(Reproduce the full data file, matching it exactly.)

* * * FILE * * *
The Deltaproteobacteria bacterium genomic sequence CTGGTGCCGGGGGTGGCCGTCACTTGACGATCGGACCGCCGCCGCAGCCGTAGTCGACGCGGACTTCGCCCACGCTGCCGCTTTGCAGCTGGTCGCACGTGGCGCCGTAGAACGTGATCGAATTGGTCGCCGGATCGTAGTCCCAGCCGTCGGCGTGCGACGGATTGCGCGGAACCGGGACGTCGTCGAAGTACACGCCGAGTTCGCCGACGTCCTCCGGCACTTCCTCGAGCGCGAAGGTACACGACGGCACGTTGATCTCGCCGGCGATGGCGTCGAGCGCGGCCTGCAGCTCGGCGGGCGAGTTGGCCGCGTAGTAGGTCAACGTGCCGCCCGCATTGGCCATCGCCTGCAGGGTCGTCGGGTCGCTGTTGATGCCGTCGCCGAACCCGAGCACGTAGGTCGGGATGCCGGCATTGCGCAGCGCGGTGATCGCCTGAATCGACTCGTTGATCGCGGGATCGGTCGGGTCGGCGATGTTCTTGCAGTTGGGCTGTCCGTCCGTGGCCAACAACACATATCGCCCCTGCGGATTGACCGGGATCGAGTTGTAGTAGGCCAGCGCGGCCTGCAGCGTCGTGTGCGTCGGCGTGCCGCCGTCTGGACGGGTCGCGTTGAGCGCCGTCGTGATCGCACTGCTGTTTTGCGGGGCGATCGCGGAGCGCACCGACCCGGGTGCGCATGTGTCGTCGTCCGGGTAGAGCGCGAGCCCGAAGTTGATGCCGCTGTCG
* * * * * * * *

The Deltaproteobacteria bacterium genomic sequence CTGGTGCCGGGGGTGGCCGTCACTTGACGATCGGACCGCCGCCGCAGCCGTAGTCGACGCGGACTTCGCCCACGCTGCCGCTTTGCAGCTGGTCGCACGTGGCGCCGTAGAACGTGATCGAATTGGTCGCCGGATCGTAGTCCCAGCCGTCGGCGTGCGACGGATTGCGCGGAACCGGGACGTCGTCGAAGTACACGCCGAGTTCGCCGACGTCCTCCGGCACTTCCTCGAGCGCGAAGGTACACGACGGCACGTTGATCTCGCCGGCGATGGCGTCGAGCGCGGCCTGCAGCTCGGCGGGCGAGTTGGCCGCGTAGTAGGTCAACGTGCCGCCCGCATTGGCCATCGCCTGCAGGGTCGTCGGGTCGCTGTTGATGCCGTCGCCGAACCCGAGCACGTAGGTCGGGATGCCGGCATTGCGCAGCGCGGTGATCGCCTGAATCGACTCGTTGATCGCGGGATCGGTCGGGTCGGCGATGTTCTTGCAGTTGGGCTGTCCGTCCGTGGCCAACAACACATATCGCCCCTGCGGATTGACCGGGATCGAGTTGTAGTAGGCCAGCGCGGCCTGCAGCGTCGTGTGCGTCGGCGTGCCGCCGTCTGGACGGGTCGCGTTGAGCGCCGTCGTGATCGCACTGCTGTTTTGCGGGGCGATCGCGGAGCGCACCGACCCGGGTGCGCATGTGTCGTCGTCCGGGTAGAGCGCGAGCCCGAAGTTGATGCCGCTGTCG